He left the pitch with his head bowed.
Semi Ajayi knew what he had done, how costly his mistake had been, how angry his manager would be.
It was 1-1 with 15 minutes to go and Rotherham United were going toe to toe with a team now second in League One with a 100 per cent record.
If anything, the Millers looked the team most likely to win the match, a victory which would have put them in a play-off spot in these very early stages of the season.
Then, in the 75th minute, came the incident which left boss Paul Warne “incandescent with rage”.
The Millers attacked and home captain Jack Baldwin helped out his Peterborough United side with a pressure-relieving 70-yard punt upfield.
Centre-half Ajayi had time to deal with it but, as the ball dropped from the sky, he had his head in the clouds, allowing the ball to bounce and Jack Marriott to brush past him and lob onrushing goalkeeper Richard O’Donnell for his second goal of the afternoon.
O’Donnell might have been wiser to stay on his line. Warne certainly pointed the finger at him for the first Posh goal when Marriott’s cross-goal shot lacked power but still found its way past the Rotherham man.
“It’s not as if they ripped us apart for either of the goals,” Warne said. “With the second one especially, I’m incandescent with rage.”
“A couple of individual errors cost us two goals. The second goal has really cost us.
“I haven’t ever claimed to be Barcelona’s manager where I want my centre-half to control it on his heel and flick it around the corner.
“All I’m asking is for my defenders to defend and clear the danger. It was a great finish as well. My keeper came running out, so it was just like an absolute calamity.”
Ajayi apologised afterwards. In a tight game like this, ‘sorry’ wasn’t enough.
HOW GOOD ARE ROTHERHAM?
The Millers can score. They’re also making it too easy for opposing teams to score against them.
Warne’s men are brimming with offensive power and intent and will trouble every side in the division with their fast, direct, muscular attacking.
But they have work to do on a defence which is lacking an organiser, a talker, a real leader.
Warne knows what is required if his team are to operate in the area of the league where he wants them to.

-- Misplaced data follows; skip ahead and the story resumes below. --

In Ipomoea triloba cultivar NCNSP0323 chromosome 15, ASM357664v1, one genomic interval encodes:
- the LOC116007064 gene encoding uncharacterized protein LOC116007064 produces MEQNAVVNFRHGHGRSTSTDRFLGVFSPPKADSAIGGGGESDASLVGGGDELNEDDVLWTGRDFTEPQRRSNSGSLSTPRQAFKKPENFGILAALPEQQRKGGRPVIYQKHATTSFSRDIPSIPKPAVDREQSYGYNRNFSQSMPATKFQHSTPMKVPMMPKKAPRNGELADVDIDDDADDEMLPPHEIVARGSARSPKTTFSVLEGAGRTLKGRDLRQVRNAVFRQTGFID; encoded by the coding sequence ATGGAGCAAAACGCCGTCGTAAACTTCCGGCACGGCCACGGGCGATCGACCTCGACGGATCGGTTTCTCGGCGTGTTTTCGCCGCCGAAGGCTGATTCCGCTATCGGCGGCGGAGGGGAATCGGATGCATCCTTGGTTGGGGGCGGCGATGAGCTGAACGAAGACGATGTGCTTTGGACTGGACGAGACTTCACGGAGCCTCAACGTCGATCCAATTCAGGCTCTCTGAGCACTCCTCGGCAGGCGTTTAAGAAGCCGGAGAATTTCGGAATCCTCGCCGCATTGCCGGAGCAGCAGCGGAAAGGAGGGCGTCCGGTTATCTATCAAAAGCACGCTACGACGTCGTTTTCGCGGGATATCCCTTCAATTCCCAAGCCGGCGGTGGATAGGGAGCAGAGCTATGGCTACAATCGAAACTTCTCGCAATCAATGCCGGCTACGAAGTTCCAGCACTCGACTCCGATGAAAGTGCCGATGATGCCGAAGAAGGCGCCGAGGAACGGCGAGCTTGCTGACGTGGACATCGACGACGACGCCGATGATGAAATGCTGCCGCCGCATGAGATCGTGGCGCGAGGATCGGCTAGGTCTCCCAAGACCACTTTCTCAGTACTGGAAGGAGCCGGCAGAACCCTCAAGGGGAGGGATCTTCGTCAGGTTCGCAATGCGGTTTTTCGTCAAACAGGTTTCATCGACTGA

“Everyone can see we’re a good attacking side and we’re going to win games this season,” he said. “However, we can afford to lose only eight or nine games if we are going to be really up there and that’s two we’ve lost already.”
His face twisted as he thought of the mistakes again.
He added, perhaps ominously for one or two of his back five: “That’s something I am going to have to deal with.”
Warne knew there’d be goals. Beforehand, he’d predicted a 4-2 or 4-3 win for his players.
It was a full-on encounter between two teams committed to going forward. Had Jamie Proctor’s 66th-minute header, which would have put the visitors 2-1 ahead, not been ruled out for offside, Rotherham may well have gone on to take all three points.
Marriott smashed an early shot against the bar while the Millers somehow failed to score in an amazing goalmouth scramble in the 22nd minute.
Ryan Williams saw his shot smartly saved by Jonathan Bond, Proctor’s follow-up from a tight angle brought another sharp Bond reaction, Lee Frecklington was denied by a crucial block and Kieffer Moore latched on to the loose ball only to direct it against the inside of the post.
Little Marriott, with his tree-trunk legs, pace, control and eye for an opportunity, troubled the Millers all afternoon. He bagged a brace and hit the woodwork twice in a performance one star better than the nearby four-star hotel which bears his name
He made the breakthrough two minutes into the second half and now Rotherham showed what they could be about this season, upping their game and relentlessly probing until Moore powered in a header from Frecklington’s cross eight minutes later for his fourth goal in two matches.
Then came Ajayi’s apologetic attempt at a routine clearance.
Warne was bold with his substitutions, sending on three attacking replacements and sacrificing right-back Josh Emmanuel, but the Millers, for all their efforts, never looked quite as dangerous late on as they had earlier in the game.
Rotherham have now gone 27 matches without an away league win, equalling a mark dating back to 1979.
“Peterborough are probably top of the table and we came here and deserved to get at least a point,” said Warne, speaking before he knew Wigan Athletic had climbed to the summit.
“I’m biased and think it should have been even more, so to get nothing is hugely disappointing.”
Right on both counts. Slightly biased. But to get nothing was cruel. A draw between two dangerous teams would have been the fairest result.
Stand up, Moore and Darren Potter.
6ft 5in Moore didn’t hit the hat-trick heights of last week’s demolition of Southend United but showed up well again, while Potter, composure personified in midfield as he kept possession and chose the right pass, is already a key man only three appearances into his Rotherham career.
Ajayi, at his best, is a Championship player. Ajayi, on his game, has the ability to be among the best central defenders in League One. Yet a pattern is emerging of an accomplished player who has a blunder in him.
Last term in the second tier, errors against Wolves and QPR saw Rotherham’s rearguard breached, although he fought back from those mishaps and was a big player in the latter stages of the season.
This season, he has already had a hand in goals for Lincoln City and Posh that could have been avoided.
“The two goals we’ve conceded are shocking,” Warne said. “Semi walked in and apologised to me, but you know ...”
His voice trailed off in much the same way Ajayi’s defending had.
As the defender headed for the tunnel, centre-half partner Michael Ihiekwe gave him a consoling pat on the back.
The boss wasn’t so forgiving.